Lemanis does not anticipate the Boomers playing together again until they gather in Europe in August for training camp and trials before the World Cup.
“It’s now about staying in contact with those guys and monitoring how they’re going, and keeping a Boomers element to what they’re doing day-to-day on their own games and their skill development,” Lemanis said.
“We want them to understand that we’re here to support them, and if they need something from us, we’re only a phone call away and we’ll help them however we can.
“We want them to know that we can continue to help them and service them from afar – paying attention to them, and visiting with them to see their environments and see how they’re doing.
“I was lucky enough to do that when I went over to visit with some of our guys in Europe in September, but the reality is everyone’s in their own professional environment until the middle of June, then we will have a camp towards the end of July.
“At the end of that camp we will cut our squad to 12, pick our team, then we’ll head to Europe in early August and base ourselves out of Europe and seek some good quality competition and games leading into the World Cup.”
Whether 29-year-old Bogut, who has not played for Australia since the 2008 Olympics in Beijing, suits up at the World Cup or the Rio Olympics remains to be seen, but Lemanis said Australia’s only No.1 NBA draft pick was keen to wear the green and gold again.
“Bogut’s skill level would be a tremendous asset to add to the group,” he said.
“I’ve had good conversations with Andrew, he’s certainly committed to the Boomers’ program, and he wants to be a Boomer. He’s just had an unbelievably unlucky run with injuries.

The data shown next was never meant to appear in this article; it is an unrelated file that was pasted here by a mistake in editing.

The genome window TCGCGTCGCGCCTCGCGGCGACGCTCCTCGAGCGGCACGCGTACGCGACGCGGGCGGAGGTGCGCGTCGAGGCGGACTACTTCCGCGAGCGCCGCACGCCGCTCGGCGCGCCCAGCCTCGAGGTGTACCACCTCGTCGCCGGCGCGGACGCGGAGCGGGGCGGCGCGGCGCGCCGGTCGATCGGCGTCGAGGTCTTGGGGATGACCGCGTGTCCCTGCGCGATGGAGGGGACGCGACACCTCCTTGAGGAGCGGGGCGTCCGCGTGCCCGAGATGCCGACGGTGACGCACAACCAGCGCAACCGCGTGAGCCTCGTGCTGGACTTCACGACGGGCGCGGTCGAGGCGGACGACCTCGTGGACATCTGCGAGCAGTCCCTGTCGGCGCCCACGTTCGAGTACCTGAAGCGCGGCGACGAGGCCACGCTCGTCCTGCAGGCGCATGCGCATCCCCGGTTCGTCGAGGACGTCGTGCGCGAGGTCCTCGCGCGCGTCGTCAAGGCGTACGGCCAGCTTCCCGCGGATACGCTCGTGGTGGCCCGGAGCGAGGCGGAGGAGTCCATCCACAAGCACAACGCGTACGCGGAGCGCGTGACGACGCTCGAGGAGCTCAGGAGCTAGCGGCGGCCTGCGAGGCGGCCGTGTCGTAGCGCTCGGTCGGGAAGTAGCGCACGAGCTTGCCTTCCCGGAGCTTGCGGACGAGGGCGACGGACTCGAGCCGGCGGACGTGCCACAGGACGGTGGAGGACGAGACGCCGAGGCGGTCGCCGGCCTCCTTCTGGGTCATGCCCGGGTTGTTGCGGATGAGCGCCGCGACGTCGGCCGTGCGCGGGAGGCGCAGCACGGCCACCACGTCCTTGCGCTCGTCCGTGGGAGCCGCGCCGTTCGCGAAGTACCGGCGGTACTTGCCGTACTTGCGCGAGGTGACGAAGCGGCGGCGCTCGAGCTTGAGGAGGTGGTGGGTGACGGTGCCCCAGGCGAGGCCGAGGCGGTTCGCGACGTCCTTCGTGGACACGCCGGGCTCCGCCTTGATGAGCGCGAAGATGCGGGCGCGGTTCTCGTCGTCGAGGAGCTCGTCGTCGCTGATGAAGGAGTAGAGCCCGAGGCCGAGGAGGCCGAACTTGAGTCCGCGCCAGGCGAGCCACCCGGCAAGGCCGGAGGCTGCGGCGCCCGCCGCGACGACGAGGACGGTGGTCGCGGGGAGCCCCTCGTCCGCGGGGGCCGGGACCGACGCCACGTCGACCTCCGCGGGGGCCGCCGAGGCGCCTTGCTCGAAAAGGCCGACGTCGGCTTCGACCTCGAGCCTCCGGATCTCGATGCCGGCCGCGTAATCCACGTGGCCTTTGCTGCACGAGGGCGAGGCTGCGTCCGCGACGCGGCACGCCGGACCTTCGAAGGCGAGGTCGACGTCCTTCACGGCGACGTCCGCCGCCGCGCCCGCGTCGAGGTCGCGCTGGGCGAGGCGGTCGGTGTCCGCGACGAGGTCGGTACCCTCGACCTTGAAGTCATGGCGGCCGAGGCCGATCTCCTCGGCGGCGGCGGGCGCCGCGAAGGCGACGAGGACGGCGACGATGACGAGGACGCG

“He needs to be comfortable within himself that he can get through an NBA schedule – 82 games plus play-offs – have an off-season playing with the Boomers, then get through another 82-game season plus play-offs.
“He needs to be confident that his body can handle that but it would be very exciting for us, obviously, if he was able to make himself available.”
Bogut’s shocking run of bad luck, and the unavailability of other first-choice players for different reasons at different times, has given others an opportunity to represent the Boomers.
Lemanis hopes that leaves him with some tough choices to make in nine months, when he has to name an Australian team to take on the world.
The Boomers were beaten in the quarter-finals by eventual Olympic gold medallists USA in London, having finished 10th at the World Championships in Turkey in 2010.
It is a far cry from the golden era when they were fourth at the Olympics of 1988, 1996 and 2000, but it seems the only way is up for the most athletically gifted squad in Boomers history.
“To have that depth, it’s obviously a good position to be in.
“The more pressure there is on those guys to keep their spot in the roster, the better positioned we are as a nation to do well.
“There’s going to be good players that miss out . . . because at the end of the day, the coach has got to make a call and you’re only allowed to pick 12. That’s a good position to be in, if you’re leaving out good players as opposed to putting players in because you have to have 12.”
● Lemanis held a coaching clinic at Maitland Federation Centre last night and will be guest speaker at Hunter Sports High’s presentation dinner at Wests New Lambton tonight.